Backup Power After a Hurricane

Hurricane Wilma in 2005 resulted in the largest disruption to electrical service ever experienced in Florida.  Florida Power and Light, the largest electricity utility in the state, reported more than 3,241,000 customers lost power during that event.  After Hurricane Isabel in 2003, around 6 million customers lost power from North Carolina to New England.  Many of these power outages in both Wilma and Isabel were in areas that did not receive sustained hurricane force winds.  Given that power outages often occur in strong tropical storms and hurricanes, it would be wise to plan accordingly.  There are a variety of options on the market for backup power.


Permanent standby generators for your home typically run on either natural gas or propane (LP) gas and kick in automatically when the power goes out.  These systems can provide power to all or part of your house.  Prices have come down, but with costs in the thousands of dollars, they are still out of reach for the majority of people.


Portable generators that run on gasoline can power several household appliances. You need to decide which appliances you can’t live without.  That will vary for different people, but most folks would like at least enough power for some lamps, a fan and a few small appliances.  Some will want to run a computer and perhaps a small air conditioner or a small refrigerator.  If you don’t want to be disappointed, be sure you have an idea of what can be supported before buying a generator.  And remember that improperly running a generator can result in loss of life from carbon monoxide poisoning.  It is extremely important that the generator not be run inside the house or even close enough to the house that the colorless and odorless carbon monoxide gas can seep into the house.  I highly recommend a carbon monoxide monitor if you run a gas-powered generator.  Gas powered generators usually can’t be used in a high-rise condominium because there is no good way to prevent the possibility of carbon monoxide coming inside.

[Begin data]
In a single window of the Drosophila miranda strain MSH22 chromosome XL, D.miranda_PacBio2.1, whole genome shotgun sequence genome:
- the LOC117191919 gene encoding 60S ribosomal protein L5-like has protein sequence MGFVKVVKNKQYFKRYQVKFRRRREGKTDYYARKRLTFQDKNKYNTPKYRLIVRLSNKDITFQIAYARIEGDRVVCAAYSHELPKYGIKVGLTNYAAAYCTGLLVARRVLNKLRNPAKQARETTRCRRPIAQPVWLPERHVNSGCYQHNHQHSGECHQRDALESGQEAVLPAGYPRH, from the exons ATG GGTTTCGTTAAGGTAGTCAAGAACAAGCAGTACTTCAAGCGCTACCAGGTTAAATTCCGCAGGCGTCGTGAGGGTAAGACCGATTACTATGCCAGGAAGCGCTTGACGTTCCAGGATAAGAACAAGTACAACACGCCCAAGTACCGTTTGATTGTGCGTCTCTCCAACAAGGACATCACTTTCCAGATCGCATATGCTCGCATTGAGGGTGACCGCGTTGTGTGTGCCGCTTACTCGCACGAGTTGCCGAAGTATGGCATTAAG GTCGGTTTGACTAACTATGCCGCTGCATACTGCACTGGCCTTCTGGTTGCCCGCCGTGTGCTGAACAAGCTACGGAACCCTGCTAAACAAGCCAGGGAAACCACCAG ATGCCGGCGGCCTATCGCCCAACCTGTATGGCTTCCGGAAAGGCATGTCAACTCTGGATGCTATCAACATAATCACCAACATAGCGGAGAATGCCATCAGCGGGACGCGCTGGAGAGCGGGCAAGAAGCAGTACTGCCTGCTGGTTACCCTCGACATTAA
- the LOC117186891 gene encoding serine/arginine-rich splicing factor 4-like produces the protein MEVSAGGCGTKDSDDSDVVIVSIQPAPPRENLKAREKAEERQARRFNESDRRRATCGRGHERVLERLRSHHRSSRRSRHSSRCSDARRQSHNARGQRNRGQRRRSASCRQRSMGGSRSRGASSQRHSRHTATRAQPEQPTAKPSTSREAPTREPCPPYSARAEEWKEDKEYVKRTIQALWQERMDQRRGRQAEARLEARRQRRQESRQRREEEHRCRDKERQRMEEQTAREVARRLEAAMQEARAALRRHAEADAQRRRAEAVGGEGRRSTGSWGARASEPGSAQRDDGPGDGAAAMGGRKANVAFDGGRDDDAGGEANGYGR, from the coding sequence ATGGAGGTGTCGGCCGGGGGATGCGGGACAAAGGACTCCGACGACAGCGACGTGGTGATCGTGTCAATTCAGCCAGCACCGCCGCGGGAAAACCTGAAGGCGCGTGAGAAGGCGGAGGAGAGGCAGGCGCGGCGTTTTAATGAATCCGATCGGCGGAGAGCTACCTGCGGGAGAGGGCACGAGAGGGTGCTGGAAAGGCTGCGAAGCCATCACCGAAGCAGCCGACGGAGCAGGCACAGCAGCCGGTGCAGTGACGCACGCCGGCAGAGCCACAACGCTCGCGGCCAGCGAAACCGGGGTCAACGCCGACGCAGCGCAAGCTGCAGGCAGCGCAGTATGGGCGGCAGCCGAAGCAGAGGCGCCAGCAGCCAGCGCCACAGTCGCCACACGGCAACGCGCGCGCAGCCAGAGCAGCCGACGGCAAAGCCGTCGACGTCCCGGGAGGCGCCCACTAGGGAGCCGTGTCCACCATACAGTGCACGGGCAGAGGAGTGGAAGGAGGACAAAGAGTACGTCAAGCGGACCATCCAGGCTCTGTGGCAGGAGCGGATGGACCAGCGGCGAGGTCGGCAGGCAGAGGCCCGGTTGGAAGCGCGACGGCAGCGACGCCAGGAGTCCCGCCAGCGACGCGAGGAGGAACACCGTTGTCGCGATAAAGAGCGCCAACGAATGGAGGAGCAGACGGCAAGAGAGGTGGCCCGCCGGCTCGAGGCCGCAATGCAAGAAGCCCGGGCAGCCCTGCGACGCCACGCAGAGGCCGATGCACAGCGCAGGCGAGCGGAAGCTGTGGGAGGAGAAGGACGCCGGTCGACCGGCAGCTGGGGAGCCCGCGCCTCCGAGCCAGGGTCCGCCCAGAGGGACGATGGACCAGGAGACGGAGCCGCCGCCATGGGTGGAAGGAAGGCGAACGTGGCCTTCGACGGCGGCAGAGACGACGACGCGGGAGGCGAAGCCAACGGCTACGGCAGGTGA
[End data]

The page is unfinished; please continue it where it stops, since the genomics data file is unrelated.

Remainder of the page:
I have recently purchased a small, 400-watt portable battery backup power system.  I plan on recharging the unit at work where we have a backup generator.  I’ll then take it home and use it to run a fluorescent light when needed and maybe a fan.  It will also run my laptop, can recharge my cell phone, and can be easily used for power tools.  My 400-watt unit is relatively inexpensive and is small enough for me to carry from place to place.  Unfortunately, the small size means it can’t do too much.  Larger units can be purchased which can power more things.


One of the most exciting advances in power generation that I have seen is in the area of solar powered generators.  Some of these devices are relatively lightweight, rugged and portable, and are designed to produce useable power.  I’m told that the military is currently one of the biggest customers for these systems.  In my opinion, solar powered generators will be the way to go for homeowners in the not too distant future, once a consumer level version is developed that is truly cost effective.  And the solar powered generators could be used throughout the year as well, not just after hurricanes.


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